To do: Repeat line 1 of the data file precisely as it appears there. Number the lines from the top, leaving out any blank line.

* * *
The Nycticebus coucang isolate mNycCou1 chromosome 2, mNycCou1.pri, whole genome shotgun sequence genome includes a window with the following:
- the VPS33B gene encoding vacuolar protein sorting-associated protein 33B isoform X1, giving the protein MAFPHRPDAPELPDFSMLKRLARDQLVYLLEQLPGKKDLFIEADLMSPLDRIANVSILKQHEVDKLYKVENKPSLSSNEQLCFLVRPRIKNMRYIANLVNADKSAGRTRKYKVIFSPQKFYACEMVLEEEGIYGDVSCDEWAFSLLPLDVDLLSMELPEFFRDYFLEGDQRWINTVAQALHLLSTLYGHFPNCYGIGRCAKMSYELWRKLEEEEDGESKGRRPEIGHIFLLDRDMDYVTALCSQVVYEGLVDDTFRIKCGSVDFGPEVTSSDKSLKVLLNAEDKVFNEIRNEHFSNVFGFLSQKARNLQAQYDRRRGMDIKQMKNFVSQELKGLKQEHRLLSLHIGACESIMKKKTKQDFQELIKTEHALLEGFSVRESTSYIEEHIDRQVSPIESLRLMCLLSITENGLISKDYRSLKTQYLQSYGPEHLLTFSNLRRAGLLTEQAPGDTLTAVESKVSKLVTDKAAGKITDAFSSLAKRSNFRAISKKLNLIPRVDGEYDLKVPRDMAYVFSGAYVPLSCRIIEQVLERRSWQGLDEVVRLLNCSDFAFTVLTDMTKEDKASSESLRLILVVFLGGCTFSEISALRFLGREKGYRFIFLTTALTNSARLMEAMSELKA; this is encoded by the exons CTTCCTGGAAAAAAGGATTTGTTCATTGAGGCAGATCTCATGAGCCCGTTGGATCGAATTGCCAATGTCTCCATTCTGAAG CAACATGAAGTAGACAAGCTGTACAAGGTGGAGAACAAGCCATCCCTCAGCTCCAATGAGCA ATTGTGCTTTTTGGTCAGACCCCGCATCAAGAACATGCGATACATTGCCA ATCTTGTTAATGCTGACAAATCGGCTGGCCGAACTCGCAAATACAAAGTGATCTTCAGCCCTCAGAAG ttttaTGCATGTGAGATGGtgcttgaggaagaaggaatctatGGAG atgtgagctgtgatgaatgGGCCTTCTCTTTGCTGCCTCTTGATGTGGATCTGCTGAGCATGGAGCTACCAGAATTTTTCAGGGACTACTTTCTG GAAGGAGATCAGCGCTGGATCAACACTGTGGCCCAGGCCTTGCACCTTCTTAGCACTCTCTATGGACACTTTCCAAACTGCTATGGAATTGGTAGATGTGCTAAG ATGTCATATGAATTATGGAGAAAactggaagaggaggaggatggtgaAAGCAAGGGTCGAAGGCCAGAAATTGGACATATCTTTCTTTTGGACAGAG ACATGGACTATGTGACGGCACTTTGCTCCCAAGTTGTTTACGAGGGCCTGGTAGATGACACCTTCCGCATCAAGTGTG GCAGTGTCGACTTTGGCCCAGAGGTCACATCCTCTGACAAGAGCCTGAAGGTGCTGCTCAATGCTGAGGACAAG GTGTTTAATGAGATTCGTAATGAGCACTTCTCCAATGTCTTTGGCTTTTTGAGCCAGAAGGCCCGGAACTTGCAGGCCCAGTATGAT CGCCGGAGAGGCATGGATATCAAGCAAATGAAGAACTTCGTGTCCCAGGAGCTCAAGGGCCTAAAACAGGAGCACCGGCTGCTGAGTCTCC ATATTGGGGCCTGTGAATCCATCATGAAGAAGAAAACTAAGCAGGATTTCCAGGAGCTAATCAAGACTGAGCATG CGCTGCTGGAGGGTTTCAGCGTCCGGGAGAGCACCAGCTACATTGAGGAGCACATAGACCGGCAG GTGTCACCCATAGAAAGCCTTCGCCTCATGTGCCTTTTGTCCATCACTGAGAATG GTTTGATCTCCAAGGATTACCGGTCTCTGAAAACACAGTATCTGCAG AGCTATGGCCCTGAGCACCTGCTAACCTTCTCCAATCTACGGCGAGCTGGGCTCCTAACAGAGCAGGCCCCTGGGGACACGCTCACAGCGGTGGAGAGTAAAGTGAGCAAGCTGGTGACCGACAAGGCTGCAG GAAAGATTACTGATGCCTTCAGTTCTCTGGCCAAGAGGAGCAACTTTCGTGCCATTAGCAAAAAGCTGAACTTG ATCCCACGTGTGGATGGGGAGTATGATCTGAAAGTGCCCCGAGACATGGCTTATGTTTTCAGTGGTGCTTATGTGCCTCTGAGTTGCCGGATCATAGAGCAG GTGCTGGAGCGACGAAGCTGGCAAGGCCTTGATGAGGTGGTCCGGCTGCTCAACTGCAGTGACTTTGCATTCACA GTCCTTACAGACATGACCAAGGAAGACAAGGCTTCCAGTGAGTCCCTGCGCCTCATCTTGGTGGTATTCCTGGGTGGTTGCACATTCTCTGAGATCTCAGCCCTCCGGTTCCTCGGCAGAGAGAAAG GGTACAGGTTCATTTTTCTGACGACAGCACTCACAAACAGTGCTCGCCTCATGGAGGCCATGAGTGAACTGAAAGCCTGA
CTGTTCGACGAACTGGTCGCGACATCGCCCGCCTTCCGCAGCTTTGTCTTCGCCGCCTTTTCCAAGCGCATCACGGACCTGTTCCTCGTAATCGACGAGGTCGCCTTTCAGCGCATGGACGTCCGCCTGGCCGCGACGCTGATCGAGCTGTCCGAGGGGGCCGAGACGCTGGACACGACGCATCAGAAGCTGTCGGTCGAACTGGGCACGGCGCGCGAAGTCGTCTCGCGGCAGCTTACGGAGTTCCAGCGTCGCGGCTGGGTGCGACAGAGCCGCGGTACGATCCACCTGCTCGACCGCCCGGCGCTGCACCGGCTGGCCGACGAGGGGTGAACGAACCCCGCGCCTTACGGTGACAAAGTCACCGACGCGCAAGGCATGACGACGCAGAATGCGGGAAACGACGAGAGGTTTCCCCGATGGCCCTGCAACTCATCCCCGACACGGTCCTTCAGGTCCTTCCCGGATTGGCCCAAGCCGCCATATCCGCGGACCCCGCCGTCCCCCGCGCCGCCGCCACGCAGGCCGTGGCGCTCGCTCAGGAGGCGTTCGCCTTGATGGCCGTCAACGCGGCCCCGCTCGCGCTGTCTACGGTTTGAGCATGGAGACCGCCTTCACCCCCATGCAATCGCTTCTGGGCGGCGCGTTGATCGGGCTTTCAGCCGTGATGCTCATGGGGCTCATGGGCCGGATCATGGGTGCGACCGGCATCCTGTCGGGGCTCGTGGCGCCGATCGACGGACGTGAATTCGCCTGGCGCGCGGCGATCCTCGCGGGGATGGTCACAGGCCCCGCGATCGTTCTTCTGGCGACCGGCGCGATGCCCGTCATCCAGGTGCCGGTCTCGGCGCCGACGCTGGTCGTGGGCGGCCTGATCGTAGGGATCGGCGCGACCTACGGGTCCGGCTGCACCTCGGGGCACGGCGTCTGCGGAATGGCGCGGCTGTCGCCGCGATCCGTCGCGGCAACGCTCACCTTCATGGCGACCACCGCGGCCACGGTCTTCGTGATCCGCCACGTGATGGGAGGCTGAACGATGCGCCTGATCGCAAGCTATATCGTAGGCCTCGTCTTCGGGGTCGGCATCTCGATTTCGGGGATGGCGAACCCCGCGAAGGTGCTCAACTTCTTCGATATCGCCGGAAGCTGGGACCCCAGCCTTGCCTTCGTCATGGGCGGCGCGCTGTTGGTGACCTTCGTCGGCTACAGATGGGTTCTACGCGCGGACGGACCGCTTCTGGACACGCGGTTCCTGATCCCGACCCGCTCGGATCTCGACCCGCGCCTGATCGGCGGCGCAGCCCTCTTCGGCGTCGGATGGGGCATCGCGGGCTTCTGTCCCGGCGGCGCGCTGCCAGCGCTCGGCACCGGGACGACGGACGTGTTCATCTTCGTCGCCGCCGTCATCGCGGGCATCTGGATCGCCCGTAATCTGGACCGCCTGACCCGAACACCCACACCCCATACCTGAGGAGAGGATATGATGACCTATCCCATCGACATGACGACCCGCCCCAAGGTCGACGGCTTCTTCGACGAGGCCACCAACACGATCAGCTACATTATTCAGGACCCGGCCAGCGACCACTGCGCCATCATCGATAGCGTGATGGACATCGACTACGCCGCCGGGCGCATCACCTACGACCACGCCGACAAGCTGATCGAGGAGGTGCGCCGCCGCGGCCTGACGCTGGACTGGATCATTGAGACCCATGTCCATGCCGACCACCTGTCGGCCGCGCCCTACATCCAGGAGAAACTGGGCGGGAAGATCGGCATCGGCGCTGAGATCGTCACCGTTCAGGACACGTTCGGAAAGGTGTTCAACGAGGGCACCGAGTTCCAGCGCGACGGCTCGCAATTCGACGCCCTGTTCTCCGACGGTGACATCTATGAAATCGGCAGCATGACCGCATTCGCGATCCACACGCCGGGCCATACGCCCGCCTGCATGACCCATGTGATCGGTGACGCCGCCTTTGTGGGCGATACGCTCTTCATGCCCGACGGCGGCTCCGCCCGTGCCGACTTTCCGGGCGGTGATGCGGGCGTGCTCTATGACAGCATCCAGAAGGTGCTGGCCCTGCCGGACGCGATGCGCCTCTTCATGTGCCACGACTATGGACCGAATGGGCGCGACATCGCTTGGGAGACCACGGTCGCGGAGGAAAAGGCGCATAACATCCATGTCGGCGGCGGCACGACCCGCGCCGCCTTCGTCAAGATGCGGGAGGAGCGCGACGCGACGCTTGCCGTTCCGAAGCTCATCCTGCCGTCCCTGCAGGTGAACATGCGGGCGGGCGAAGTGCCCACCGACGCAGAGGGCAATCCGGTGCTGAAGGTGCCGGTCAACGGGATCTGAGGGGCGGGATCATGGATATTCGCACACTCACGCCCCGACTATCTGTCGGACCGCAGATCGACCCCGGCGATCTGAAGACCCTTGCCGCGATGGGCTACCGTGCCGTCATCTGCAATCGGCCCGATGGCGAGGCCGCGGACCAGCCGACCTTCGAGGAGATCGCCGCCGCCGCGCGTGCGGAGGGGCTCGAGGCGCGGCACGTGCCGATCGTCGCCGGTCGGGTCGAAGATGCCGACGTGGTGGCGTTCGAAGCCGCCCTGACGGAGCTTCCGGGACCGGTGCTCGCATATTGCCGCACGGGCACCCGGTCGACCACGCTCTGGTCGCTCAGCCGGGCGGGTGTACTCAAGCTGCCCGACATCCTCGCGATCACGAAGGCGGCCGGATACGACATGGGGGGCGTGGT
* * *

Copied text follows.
The Nycticebus coucang isolate mNycCou1 chromosome 2, mNycCou1.pri, whole genome shotgun sequence genome includes a window with the following: